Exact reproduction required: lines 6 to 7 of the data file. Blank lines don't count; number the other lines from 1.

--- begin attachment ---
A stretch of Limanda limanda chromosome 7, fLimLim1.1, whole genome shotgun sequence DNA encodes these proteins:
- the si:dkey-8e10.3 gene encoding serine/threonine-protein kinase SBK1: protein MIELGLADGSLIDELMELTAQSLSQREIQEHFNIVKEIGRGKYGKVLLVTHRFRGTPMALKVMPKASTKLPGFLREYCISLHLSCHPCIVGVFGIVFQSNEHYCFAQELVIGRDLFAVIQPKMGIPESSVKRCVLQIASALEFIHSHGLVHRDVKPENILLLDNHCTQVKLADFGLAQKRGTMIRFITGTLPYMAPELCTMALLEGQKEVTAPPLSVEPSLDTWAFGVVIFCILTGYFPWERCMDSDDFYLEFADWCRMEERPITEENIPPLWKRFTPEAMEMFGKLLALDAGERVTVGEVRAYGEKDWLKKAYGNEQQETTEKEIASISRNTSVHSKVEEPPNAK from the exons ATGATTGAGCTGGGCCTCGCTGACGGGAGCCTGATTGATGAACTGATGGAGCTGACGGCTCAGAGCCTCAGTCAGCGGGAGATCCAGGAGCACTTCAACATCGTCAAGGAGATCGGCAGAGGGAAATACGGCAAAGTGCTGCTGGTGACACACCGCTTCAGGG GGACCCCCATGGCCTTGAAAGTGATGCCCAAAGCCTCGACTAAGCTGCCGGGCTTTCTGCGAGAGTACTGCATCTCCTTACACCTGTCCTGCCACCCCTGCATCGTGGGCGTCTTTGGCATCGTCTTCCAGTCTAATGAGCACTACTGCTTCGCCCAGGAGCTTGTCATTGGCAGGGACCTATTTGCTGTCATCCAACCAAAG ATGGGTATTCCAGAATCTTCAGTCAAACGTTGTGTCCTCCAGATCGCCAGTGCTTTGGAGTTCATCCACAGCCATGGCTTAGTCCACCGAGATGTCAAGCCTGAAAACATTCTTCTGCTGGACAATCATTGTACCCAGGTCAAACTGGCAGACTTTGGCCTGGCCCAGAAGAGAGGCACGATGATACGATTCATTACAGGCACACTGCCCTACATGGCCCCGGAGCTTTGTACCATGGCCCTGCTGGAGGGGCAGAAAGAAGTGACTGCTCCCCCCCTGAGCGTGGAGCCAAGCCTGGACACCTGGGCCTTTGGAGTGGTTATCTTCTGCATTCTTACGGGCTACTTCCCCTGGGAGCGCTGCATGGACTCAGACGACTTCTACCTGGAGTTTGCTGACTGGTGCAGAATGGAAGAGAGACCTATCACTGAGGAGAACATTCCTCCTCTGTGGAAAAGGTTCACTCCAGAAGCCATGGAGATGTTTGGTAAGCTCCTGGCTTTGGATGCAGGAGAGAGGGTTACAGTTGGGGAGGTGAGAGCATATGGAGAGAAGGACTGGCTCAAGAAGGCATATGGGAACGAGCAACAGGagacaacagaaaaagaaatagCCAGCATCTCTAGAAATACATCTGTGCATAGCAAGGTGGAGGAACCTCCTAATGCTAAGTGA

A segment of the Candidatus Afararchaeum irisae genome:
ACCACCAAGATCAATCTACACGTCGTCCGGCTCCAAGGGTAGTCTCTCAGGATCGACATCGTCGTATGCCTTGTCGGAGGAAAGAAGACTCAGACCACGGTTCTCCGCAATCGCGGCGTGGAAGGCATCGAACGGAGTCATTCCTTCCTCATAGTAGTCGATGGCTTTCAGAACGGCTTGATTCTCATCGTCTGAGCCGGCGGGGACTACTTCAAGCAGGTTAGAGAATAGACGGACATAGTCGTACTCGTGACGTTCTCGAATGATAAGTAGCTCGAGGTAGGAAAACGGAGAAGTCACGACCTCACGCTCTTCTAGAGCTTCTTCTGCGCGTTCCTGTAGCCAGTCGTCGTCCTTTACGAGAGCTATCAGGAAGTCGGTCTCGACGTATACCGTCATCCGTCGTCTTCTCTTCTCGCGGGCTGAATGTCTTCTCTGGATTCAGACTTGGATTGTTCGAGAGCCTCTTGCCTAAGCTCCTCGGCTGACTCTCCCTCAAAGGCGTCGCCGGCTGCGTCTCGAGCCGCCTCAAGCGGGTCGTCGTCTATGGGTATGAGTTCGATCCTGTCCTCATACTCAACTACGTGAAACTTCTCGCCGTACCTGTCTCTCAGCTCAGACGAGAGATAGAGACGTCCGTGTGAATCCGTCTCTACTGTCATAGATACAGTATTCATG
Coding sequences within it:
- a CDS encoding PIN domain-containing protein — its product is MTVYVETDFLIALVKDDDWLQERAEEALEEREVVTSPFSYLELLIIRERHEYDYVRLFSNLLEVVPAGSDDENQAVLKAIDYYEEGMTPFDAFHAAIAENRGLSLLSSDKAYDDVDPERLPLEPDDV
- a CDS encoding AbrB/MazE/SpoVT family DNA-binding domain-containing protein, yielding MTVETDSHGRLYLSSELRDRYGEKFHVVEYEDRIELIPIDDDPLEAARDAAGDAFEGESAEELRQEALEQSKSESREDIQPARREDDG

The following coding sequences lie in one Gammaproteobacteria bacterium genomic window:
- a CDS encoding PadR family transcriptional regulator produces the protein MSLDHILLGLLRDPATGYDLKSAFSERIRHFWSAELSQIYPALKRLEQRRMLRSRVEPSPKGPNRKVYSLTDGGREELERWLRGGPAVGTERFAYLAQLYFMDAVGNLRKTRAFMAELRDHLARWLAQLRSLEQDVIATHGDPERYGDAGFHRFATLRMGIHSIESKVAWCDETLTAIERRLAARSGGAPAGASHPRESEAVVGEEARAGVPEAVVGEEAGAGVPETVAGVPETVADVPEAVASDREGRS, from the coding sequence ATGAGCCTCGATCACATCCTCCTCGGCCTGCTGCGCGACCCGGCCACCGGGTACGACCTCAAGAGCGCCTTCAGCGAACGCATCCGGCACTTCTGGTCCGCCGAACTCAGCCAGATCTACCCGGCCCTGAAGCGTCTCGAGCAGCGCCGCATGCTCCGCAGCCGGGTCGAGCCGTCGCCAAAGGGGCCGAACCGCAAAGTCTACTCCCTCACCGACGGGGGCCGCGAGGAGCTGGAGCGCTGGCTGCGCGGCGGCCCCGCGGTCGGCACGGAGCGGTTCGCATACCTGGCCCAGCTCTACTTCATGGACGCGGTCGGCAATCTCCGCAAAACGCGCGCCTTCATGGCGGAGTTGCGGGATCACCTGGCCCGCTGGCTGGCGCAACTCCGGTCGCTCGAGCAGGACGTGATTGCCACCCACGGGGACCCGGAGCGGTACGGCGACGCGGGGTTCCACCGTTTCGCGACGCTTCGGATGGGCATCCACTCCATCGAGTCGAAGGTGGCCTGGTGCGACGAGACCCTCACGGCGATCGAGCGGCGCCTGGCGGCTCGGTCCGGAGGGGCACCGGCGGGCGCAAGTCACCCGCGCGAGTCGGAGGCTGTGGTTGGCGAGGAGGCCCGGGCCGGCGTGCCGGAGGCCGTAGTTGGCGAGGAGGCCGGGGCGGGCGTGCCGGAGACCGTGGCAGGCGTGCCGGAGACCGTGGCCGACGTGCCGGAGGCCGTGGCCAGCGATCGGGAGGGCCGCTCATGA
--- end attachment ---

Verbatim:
- a CDS encoding PIN domain-containing protein — its product is MTVYVETDFLIALVKDDDWLQERAEEALEEREVVTSPFSYLELLIIRERHEYDYVRLFSNLLEVVPAGSDDENQAVLKAIDYYEEGMTPFDAFHAAIAENRGLSLLSSDKAYDDVDPERLPLEPDDV
- a CDS encoding AbrB/MazE/SpoVT family DNA-binding domain-containing protein, yielding MTVETDSHGRLYLSSELRDRYGEKFHVVEYEDRIELIPIDDDPLEAARDAAGDAFEGESAEELRQEALEQSKSESREDIQPARREDDG